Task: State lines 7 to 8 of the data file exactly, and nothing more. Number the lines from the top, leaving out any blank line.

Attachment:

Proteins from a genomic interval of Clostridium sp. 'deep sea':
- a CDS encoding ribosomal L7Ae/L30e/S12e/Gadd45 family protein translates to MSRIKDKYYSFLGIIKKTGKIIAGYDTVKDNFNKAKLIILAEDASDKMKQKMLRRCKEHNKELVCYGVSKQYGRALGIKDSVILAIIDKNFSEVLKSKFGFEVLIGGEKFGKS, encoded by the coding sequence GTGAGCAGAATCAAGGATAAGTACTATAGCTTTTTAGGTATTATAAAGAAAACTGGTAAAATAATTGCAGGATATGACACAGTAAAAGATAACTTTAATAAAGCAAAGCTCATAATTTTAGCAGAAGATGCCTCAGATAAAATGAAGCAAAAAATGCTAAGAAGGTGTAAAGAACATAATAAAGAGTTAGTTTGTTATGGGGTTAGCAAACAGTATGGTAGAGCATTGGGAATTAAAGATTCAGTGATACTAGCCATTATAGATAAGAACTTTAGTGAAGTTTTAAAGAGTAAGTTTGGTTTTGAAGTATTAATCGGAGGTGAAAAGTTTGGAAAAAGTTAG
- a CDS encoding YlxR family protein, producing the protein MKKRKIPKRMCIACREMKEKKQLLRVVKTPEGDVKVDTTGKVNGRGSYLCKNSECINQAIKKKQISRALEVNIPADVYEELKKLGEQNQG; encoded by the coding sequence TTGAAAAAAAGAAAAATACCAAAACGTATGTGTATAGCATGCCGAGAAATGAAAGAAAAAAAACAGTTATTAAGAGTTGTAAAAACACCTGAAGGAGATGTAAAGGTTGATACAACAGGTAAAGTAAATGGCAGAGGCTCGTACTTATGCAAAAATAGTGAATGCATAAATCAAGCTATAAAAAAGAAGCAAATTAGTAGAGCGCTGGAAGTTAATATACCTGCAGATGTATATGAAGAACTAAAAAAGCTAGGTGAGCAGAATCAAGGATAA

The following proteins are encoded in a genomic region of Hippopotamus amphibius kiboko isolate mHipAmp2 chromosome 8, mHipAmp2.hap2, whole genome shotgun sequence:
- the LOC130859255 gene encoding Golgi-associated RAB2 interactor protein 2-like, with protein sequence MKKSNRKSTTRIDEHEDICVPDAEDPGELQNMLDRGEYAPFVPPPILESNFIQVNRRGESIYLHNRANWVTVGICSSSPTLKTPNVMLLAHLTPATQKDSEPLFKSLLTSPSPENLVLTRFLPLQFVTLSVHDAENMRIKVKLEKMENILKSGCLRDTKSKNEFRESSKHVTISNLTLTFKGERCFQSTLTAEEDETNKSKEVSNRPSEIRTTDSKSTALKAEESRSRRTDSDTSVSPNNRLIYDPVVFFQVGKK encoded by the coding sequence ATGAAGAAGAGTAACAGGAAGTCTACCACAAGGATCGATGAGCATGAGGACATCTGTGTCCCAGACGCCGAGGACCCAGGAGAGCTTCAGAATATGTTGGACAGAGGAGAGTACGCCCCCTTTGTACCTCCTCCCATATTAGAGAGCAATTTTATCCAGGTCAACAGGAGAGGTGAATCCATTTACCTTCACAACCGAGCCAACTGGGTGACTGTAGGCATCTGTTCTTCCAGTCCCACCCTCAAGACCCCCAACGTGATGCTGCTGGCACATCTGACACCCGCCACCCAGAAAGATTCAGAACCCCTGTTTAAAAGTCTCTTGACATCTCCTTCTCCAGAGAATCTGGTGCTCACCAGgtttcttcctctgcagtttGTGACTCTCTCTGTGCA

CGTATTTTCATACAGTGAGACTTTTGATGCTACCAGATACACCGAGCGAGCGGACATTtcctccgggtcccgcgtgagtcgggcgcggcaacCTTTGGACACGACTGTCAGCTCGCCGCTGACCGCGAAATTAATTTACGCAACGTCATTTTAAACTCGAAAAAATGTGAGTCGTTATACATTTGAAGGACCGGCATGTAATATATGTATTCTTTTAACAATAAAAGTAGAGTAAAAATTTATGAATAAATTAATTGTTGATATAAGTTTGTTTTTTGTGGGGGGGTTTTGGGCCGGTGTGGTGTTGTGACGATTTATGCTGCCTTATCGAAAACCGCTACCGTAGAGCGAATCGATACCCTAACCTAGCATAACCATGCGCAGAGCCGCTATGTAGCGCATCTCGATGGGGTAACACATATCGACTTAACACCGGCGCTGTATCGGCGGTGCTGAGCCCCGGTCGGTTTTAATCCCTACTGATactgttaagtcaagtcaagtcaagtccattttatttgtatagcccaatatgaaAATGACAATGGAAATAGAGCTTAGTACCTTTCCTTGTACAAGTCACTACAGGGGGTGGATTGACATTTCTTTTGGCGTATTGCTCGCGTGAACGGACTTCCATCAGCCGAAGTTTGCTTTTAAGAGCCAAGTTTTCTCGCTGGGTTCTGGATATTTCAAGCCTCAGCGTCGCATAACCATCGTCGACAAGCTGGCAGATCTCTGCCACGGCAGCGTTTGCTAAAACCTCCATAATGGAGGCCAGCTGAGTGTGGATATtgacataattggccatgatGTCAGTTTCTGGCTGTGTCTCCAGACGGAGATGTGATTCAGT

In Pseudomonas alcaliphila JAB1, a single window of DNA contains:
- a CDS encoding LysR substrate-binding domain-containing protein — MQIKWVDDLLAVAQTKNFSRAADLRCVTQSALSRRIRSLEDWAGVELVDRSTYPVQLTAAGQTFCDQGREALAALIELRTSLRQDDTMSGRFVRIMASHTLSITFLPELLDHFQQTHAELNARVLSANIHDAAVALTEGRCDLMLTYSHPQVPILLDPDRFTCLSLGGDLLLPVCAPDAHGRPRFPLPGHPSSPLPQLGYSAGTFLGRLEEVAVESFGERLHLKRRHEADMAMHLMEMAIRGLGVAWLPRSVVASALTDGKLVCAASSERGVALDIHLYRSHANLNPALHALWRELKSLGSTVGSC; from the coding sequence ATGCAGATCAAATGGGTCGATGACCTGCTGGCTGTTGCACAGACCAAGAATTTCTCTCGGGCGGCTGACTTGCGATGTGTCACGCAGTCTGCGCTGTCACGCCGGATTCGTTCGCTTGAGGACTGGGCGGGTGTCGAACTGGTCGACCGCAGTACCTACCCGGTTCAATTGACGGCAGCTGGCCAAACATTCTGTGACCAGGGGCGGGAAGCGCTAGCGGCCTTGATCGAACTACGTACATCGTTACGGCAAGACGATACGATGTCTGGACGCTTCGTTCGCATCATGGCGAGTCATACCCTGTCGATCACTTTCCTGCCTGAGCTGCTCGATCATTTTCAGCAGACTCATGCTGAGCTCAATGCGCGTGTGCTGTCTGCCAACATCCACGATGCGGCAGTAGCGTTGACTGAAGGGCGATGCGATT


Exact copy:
In Pseudomonas alcaliphila JAB1, a single window of DNA contains:
- a CDS encoding LysR substrate-binding domain-containing protein — MQIKWVDDLLAVAQTKNFSRAADLRCVTQSALSRRIRSLEDWAGVELVDRSTYPVQLTAAGQTFCDQGREALAALIELRTSLRQDDTMSGRFVRIMASHTLSITFLPELLDHFQQTHAELNARVLSANIHDAAVALTEGRCDLMLTYSHPQVPILLDPDRFTCLSLGGDLLLPVCAPDAHGRPRFPLPGHPSSPLPQLGYSAGTFLGRLEEVAVESFGERLHLKRRHEADMAMHLMEMAIRGLGVAWLPRSVVASALTDGKLVCAASSERGVALDIHLYRSHANLNPALHALWRELKSLGSTVGSC; from the coding sequence ATGCAGATCAAATGGGTCGATGACCTGCTGGCTGTTGCACAGACCAAGAATTTCTCTCGGGCGGCTGACTTGCGATGTGTCACGCAGTCTGCGCTGTCACGCCGGATTCGTTCGCTTGAGGACTGGGCGGGTGTCGAACTGGTCGACCGCAGTACCTACCCGGTTCAATTGACGGCAGCTGGCCAAACATTCTGTGACCAGGGGCGGGAAGCGCTAGCGGCCTTGATCGAACTACGTACATCGTTACGGCAAGACGATACGATGTCTGGACGCTTCGTTCGCATCATGGCGAGTCATACCCTGTCGATCACTTTCCTGCCTGAGCTGCTCGATCATTTTCAGCAGACTCATGCTGAGCTCAATGCGCGTGTGCTGTCTGCCAACATCCACGATGCGGCAGTAGCGTTGACTGAAGGGCGATGCGATT